In March 2016 a proposal to capture African penguins, marine mammals (cetaceans and pinnipeds) and sharks was submitted to the Namibian Ministry of Fisheries and Marine Resources (MFMR) by a partnership of two companies: “Welwitschia Aquatic and Wildlife Scientific Research Pty Ltd” and “Beijing Rare Animal Breeding & Promotion Co”. According to an article in the newspaper The Namibian, the proposed captures would include, annually, “…300 to 500 African penguins; five to 15 killer whales; 50 to 100 common bottlenose dolphins; 50 to 100 Indo-Pacific bottlenose dolphins; 500 to 1 000 Cape fur seals; and various sharks.”
Concern was raised in May 2016 when a Russia-registered ship named the Ryazanovka docked in Lüderitz before moving onto Walvis Bay. The Ryazanovka has been involved in the capture of killer whales in eastern Russia, most recently two killer whales captured in the Magadan region (northern Okhotsk Sea) in 2015. Chinese and Russian parks have been the principal buyers of killer whales captured in the Russian Far East in recent years. According to a recent report by the China Cetacean Alliance, as of October 2015, there were captive cetaceans in at least 36 parks in China, with others under construction. Demand for exotic marine exhibits is clearly high. The vessel has apparently been sold to local buyers in Namibia (according to the Namibian newspaper Allgemeine Zeitung) and has since been at anchor in Walvis Bay, although a 9 December article suggests the vessel is bunkering and taking on other supplies.
Namibian conservation groups commented on the proposal soon after it was received. Their concerns included the fact that African penguins are greatly threatened (Endangered on the IUCN Red List) and the scale of the proposed captures would, if successful, deplete, if not eradicate, local populations of bottlenose dolphins and killer whales in a very short period of time. The most recent abundance estimate of coastal bottlenose dolphins in Namibia is ~100 animals. The proposal attempts to justify the capture of penguins and marine mammals by suggesting this would slow declines in fishery production, an unfounded and widely discredited assumption worldwide. Opposition to the proposal has also been prevalent in the Namibian press, and both national and international NGOs have submitted letters of objection to the MFMR.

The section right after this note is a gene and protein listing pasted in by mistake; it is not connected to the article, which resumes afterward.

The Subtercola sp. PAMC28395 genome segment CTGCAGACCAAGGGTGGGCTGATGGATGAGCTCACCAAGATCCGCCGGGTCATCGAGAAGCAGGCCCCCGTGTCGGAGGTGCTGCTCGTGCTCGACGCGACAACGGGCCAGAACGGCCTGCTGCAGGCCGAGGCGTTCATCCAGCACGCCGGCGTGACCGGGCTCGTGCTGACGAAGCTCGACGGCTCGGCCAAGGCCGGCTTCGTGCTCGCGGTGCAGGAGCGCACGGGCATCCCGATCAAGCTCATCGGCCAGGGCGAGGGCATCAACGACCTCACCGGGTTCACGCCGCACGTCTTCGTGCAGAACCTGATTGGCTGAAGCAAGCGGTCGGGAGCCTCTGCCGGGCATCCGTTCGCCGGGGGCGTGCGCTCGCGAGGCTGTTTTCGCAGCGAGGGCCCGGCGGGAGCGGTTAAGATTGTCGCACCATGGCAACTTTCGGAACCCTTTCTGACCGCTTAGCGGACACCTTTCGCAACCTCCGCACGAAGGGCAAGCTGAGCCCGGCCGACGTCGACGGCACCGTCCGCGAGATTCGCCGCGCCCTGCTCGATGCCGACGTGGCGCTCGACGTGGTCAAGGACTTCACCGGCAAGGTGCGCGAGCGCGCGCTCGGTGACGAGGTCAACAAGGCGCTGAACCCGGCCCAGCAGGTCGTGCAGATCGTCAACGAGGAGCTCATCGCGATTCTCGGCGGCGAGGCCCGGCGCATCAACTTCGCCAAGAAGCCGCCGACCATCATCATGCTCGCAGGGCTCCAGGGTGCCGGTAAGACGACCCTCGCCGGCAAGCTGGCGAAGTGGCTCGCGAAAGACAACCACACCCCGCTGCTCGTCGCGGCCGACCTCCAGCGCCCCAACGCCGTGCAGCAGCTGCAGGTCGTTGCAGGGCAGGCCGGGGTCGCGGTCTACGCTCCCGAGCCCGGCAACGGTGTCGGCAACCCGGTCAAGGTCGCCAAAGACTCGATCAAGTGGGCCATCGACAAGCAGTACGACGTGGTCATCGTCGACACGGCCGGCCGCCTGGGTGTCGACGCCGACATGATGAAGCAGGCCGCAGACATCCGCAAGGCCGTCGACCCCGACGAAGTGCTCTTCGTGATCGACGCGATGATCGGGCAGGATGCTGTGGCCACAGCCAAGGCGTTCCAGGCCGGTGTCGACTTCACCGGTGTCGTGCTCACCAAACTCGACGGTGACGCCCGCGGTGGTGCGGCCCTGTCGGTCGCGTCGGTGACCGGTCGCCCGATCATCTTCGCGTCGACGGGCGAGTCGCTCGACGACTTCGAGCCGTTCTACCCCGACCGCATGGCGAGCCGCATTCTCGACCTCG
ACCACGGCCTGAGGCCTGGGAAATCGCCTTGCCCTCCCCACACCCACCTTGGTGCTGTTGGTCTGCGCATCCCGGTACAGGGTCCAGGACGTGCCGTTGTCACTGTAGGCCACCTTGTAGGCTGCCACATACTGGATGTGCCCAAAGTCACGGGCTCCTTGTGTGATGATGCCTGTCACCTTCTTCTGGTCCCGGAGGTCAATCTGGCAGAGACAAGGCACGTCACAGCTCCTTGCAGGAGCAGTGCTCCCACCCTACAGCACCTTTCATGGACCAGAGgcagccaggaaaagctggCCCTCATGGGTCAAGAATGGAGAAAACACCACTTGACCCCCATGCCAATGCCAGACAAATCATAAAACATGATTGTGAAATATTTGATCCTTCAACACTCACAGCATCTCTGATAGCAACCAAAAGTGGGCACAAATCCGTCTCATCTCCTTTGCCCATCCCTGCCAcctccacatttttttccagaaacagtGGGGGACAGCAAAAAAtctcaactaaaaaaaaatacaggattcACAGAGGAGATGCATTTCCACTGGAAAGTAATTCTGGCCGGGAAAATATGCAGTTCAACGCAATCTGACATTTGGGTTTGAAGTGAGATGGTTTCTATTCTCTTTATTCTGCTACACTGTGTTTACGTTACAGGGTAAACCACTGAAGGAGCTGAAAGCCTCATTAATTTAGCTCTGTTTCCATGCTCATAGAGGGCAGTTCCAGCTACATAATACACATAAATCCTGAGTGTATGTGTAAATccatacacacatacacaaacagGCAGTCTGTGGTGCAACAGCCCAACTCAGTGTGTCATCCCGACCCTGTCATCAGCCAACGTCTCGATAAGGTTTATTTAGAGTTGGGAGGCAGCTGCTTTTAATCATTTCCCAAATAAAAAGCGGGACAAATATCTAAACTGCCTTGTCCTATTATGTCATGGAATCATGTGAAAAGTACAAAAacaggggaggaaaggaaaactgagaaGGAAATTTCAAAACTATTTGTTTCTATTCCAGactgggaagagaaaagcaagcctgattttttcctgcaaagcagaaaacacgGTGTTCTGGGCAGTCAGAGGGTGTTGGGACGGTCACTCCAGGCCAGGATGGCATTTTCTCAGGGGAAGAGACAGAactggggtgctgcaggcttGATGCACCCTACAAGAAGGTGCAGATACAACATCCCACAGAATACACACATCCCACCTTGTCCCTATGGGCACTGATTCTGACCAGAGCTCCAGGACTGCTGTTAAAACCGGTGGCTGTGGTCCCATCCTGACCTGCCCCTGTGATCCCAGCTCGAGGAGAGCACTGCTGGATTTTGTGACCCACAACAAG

The Chair of the IUCN Species Survival Commission submitted a letter (also saved in the CSG Letters page) to the Permanent Secretary of MFMR on 14 October (copied to the Minister and Permanent Secretary of the Ministry of Environment and Tourism). The immediate response from the Permanent Secretary was that a decision had not yet been reached and that the application did not guarantee permission. This was further to assurances that a decision would be made in early October. However as of 14 December no official decision had yet been forthcoming.